Manitoba Museum welcomes Museum Advisor on Indigenous Relations and Reconciliation

Manitoba Museum welcomes Museum Advisor on Indigenous Relations and Reconciliation

Treaty No. 1 Territory – Winnipeg, Manitoba: July 8, 2024 – The Manitoba Museum is pleased to welcome Tabitha Harper in the role of Museum Advisor on Indigenous Relations and Reconciliation (M.A.I.R.R.).  In this new role, Harper will be instrumental in supporting and strengthening new and existing community relationships, developing a framework to guide the Museum’s implementation of the United Nations Declaration on the Rights of Indigenous Peoples (UNDRIP), and will meaningfully contribute to advancing Indigenous reconciliation efforts with First Nations, Inuit, and Métis communities.

Harper was raised on Kinonjeoshtegon First Nation, located on the west shore of Lake Winnipeg, and attended high school in Winnipeg. She graduated with a diploma from Red River College Polytech’s Social Innovation and Community Development Program, with a major in Indigenous Social Entrepreneurship. Harper also draws on an informal education through lived experiences, such as ceremony and being an active helper in her community. Harper notes these experiences have helped her to remain humble and prepared to be ready and willing to support those in need.

Harper has held roles as Child Development Worker and Assistant Case Manager for Kinonjeoshtegon First Nation Jordan’s Principle and was the first Indigenous Cultural Program Instructor for the Assiniboine Park Conservancy (APC). Although her role at APC allowed Harper to reconnect and embrace her culture confidently, it also served as an often-painful reminder of her ancestors who were not able to legally practice their cultures and traditions.

“Through my schooling, I studied the lack of Indigenous representation and perspective within institutions and organizations in Manitoba, specifically about the interconnections between microaggressions, high turnover rate, and hesitancy on both sides for reconciliation. My passion is for overall wellness of Indigenous peoples so that they may thrive, heal, and strive towards self-determination and self-governance. Managing difficult conversations that support vulnerability and respect is an environment needed when discussing reconciliation; I feel my new role at the Manitoba Museum supports Indigenous inclusion, perspective, and reconciliation in a good way.” – Tabitha Harper, Museum Advisor on Indigenous Relations and Reconciliation.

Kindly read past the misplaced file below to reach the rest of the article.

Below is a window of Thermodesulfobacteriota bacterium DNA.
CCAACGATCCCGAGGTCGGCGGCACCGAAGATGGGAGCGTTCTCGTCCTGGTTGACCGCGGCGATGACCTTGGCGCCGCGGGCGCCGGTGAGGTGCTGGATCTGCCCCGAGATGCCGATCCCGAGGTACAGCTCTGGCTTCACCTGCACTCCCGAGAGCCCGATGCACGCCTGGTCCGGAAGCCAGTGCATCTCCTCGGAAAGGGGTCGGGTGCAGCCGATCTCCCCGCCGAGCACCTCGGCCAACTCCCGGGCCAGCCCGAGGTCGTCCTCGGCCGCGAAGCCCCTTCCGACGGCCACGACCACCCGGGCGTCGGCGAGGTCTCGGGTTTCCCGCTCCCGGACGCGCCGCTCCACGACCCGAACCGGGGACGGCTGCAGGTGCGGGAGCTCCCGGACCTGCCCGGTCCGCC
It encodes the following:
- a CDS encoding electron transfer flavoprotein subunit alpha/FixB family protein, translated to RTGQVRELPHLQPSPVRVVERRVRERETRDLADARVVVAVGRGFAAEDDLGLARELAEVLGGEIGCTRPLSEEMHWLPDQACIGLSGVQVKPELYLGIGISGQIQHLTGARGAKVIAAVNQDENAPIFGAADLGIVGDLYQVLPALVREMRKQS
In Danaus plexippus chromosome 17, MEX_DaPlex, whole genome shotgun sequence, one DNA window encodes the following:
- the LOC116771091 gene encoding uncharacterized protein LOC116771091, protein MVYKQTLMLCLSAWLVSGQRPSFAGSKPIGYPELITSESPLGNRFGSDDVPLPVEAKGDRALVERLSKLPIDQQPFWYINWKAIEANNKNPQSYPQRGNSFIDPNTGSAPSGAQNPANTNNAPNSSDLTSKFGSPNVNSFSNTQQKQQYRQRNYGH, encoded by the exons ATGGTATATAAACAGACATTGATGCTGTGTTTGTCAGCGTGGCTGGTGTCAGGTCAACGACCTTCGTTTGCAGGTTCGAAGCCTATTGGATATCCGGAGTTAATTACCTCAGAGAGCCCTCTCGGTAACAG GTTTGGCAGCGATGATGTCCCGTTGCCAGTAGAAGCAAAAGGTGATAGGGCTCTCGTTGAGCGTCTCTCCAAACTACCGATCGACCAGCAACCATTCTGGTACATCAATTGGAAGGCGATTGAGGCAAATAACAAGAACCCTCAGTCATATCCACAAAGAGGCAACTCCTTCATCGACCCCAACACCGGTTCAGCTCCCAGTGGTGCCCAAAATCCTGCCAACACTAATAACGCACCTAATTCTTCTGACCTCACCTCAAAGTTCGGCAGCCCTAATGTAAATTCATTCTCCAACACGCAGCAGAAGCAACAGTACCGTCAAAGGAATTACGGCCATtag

In 2022, the Manitoba Museum introduced a 5-year Strategic Plan intended to guide the Museum’s way forward to becoming a more impactful and transformative institution. Highlighted in this plan was the necessity to acknowledge the role the Museum played in colonization, and to demonstrate its commitment to advance decolonization, reconciliation, and repatriation in all facets of the Museum’s work.  This new role was in part created to ensure the Museum’s decisions and actions were properly informed, and to maintain respectful and collaborative relationships with Indigenous communities.

“I want to be a bridge not only for Indigenous people, but also non-Indigenous people, to provide support and engagement opportunities for transparent communications. I believe that my work in this position will help Indigenous peoples feel more welcome to attend, connect, and interact in Museum spaces, and I’m looking forward to developing relationships and connecting with Indigenous and non-Indigenous peoples – because I feel the most rich and fruitful connections happen through meaningful and respectful relationships” – Tabitha Harper.

The Canadian Museums Association’s ‘Moved to Action: Activating UNDRIP in Canadian Museums’ Report is a direct response to the Truth and Reconciliation Commission’s Call to Action #67. The Manitoba Museum uses this vital resource as a guide to determine their compliance with UNDRIP and identify what work is still needed. With Harper’s guidance, the knowledge and support of the Indigenous Advisory Circle to the Manitoba Museum, and the expertise of museum colleagues from coast to coast to coast, the Manitoba Museum will develop an implementation framework to ensure museum policies and practices uphold the Articles of UNDRIP related to museums and heritage institutions.

“While Tabitha brings invaluable knowledge and wisdom to this role, the Museum as a whole carries the responsibility to repair relationships with First Nations, Inuit, and Métis communities. As the Museum Advisor on Indigenous Relations and Reconciliation, Tabitha will work together with colleagues across our institution to dismantle existing systems which fail to uphold the rights of Indigenous peoples to self-determination, and control and authority over their own heritage, tangible and intangible.” – Dorota Blumczynska, CEO of the Manitoba Museum.

The Manitoba Museum, as a steward of First Nations, Inuit, and Métis artifacts, has a profound responsibility to partner with First Nations, Inuit, and Métis communities in sharing their stories, stories that are at the heart of Manitoba’s history. In the spirit of truth and reconciliation, cultural revitalization, and knowledge and language reclamation, the Manitoba Museum recognizes its larger commitment and responsibility to honour the unique relationship between Indigenous peoples and the Museum. This conscious recognition endeavors to support the practice and revitalization of First Nations, Inuit, and Métis cultural traditions—past, present, and future.



Media Contact: 

Brandi Hayberg
Manager of Marketing & Communications
Manitoba Museum